They said it couldn’t be done. Yet it is being done. California is emerging from the excesses of the previous decades (who isn’t) and presenting a leaner, meaner attitude in their wines. By lean and mean I mean acidity and a glorious lack of residual sugar. Perhaps Pilates is good for all types of fat.
Just today I had two crisp, mineraly and very dry white wines from California and they were as good examples of the genre as you’ll find anywhere.
Facing down a half dozen pristine oysters the 2006 Brander Sauvignon Blanc Natural from Santa Ynez was master of its domaine. It was clean and fresh as you could want, yet the Brander was not that simple cat pee punch produced in New Zealand as on top of that zest was a lovely touch of honeydew melon and ripe pears. Brander Natural is a rare example of a new world sauvignon blanc that can actually challenge Sancerre or Pouilly Fume for both guts and glory.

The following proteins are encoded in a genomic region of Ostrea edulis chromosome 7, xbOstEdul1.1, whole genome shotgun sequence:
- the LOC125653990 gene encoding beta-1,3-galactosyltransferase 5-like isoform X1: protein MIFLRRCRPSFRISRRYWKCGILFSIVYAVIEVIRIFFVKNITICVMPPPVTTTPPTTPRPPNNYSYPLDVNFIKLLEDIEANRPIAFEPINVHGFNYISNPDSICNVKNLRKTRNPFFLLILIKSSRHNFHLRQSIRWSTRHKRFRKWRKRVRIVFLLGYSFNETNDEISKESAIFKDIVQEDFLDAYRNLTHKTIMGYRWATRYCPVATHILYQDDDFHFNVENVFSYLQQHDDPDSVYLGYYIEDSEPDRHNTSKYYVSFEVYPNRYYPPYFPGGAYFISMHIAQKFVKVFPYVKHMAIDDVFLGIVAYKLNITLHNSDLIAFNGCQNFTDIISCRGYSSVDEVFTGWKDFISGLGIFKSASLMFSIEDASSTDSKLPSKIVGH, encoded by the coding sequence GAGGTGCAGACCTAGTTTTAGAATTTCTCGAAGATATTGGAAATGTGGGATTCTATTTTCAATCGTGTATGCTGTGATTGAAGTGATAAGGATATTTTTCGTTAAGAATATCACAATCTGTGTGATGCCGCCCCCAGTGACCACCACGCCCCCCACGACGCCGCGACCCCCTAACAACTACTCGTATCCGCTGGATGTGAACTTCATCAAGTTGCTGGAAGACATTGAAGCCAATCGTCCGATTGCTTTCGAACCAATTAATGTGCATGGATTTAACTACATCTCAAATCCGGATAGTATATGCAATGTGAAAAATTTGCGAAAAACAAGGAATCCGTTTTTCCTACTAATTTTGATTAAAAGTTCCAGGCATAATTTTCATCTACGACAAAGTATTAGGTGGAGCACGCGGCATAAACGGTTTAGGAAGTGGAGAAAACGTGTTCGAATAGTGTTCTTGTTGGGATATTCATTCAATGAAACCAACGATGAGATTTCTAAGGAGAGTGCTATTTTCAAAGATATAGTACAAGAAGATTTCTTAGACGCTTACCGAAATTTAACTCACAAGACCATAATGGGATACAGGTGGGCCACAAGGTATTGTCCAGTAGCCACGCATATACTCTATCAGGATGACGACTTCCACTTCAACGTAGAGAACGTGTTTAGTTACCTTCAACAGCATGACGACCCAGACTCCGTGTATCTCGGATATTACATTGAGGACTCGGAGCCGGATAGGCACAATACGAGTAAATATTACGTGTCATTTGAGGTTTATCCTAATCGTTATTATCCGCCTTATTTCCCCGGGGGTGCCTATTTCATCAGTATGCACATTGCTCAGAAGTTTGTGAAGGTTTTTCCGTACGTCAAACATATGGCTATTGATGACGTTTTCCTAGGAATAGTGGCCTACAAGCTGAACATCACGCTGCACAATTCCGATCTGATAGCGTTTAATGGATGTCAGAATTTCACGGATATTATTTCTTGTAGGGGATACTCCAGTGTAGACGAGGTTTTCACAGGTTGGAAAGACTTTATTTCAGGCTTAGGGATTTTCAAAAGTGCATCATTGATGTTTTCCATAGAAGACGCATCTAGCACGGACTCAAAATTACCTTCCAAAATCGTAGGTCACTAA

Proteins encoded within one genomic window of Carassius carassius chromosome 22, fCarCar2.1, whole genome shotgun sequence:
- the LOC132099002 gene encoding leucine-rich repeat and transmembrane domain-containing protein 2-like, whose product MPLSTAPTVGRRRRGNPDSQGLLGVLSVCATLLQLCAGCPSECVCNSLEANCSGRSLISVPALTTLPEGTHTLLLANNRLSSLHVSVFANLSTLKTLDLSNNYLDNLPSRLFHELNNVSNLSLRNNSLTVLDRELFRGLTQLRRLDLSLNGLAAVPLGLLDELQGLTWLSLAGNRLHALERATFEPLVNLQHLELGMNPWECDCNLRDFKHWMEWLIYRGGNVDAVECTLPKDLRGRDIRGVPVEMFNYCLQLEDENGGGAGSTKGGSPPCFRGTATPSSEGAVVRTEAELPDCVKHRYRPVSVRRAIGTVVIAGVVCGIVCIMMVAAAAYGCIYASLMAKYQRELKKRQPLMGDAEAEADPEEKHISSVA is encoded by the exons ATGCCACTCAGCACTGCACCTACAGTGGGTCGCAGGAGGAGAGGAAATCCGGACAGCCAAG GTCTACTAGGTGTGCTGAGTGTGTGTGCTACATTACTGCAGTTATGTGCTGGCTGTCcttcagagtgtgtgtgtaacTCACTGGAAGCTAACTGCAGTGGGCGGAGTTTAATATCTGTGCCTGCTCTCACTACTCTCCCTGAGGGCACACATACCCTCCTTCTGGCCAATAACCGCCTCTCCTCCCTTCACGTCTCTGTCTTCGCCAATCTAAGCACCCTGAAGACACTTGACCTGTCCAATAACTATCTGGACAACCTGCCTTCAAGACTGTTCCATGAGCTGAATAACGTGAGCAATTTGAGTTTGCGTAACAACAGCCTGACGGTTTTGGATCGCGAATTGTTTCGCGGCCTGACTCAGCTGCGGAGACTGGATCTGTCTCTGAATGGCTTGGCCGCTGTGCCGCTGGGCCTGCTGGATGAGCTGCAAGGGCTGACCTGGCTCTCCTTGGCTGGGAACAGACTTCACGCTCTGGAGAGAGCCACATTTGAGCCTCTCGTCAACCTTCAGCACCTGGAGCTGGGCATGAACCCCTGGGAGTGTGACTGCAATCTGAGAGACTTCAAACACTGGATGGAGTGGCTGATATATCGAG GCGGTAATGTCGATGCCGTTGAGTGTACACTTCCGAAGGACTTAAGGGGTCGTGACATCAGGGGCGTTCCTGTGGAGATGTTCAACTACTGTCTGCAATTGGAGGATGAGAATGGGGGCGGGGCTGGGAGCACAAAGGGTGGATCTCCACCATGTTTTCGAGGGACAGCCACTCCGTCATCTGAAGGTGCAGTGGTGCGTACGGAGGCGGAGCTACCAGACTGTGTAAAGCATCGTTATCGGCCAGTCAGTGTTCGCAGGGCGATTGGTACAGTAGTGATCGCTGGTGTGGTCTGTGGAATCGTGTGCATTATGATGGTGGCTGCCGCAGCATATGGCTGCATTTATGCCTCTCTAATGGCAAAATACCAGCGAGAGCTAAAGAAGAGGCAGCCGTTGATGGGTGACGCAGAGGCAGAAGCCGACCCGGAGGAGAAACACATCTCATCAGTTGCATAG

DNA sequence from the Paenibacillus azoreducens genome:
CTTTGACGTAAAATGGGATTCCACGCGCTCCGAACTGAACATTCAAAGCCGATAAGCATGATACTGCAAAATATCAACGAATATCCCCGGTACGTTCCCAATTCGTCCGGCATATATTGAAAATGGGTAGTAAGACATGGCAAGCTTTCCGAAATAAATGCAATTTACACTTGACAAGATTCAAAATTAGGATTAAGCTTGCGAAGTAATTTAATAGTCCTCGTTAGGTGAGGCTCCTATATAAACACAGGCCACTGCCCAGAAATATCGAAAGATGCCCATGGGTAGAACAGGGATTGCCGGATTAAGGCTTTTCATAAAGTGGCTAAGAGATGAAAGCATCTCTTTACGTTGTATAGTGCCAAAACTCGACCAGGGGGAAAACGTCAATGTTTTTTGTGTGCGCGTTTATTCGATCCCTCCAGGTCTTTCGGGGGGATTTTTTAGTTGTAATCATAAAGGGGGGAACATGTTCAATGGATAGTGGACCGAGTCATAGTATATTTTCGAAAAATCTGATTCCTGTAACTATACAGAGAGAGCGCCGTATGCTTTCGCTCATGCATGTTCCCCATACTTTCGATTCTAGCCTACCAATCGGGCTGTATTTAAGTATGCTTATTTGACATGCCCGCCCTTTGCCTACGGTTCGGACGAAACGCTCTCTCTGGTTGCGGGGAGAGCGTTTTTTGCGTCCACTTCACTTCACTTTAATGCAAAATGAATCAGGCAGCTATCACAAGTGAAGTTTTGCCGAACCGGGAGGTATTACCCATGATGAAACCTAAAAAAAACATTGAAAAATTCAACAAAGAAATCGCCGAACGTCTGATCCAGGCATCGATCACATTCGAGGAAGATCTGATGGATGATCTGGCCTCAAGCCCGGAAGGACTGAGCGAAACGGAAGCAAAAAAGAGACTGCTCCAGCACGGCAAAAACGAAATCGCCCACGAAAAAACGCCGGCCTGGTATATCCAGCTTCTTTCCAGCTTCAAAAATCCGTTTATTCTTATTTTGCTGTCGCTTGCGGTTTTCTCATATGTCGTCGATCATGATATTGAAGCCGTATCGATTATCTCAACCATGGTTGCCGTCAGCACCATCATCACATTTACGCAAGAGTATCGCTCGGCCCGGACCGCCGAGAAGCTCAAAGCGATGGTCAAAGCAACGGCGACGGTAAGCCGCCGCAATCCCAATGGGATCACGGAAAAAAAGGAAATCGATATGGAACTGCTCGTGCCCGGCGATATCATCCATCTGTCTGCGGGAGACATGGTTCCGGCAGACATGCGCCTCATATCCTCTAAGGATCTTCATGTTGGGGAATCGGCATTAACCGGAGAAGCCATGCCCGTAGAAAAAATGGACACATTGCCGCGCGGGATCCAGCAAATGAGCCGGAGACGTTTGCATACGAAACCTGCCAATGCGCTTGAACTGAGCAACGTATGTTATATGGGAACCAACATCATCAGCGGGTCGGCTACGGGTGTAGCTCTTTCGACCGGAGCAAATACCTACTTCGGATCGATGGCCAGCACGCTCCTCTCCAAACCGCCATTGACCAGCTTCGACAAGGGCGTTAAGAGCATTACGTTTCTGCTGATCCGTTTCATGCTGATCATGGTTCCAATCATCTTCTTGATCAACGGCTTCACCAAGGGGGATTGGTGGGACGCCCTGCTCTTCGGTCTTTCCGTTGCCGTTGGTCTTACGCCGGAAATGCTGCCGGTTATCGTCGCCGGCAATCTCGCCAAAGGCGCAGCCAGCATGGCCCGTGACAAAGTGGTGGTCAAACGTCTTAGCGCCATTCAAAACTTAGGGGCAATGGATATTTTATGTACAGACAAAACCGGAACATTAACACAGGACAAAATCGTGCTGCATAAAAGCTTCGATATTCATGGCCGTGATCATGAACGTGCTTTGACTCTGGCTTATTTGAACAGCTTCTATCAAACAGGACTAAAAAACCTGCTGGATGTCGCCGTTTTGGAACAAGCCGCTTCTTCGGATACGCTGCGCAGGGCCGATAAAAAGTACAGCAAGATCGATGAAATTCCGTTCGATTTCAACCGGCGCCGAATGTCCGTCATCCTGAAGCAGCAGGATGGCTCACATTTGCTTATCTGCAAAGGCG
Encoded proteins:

More difficult to find, but well worth the search is the 2007 Pey- Marin, The Shell Mound, Riesling from chilly Marin County. Here’s a high strung dry riesling that is not a bad copy of Alsace, but an interesting wine in its own right. Like the Brander, on top of all the structure and bite is a deliciously ripe fruitiness that belongs only to California. At only 11.8% alcohol it hits some of those high notes you thought only German riesling could hit.
There used to be a line that could not be crossed in California without wines being branded as thin. Thankfully those days seem to be gone as producers like Pey Marin and Brander produce lean, mean fighting machines such as these.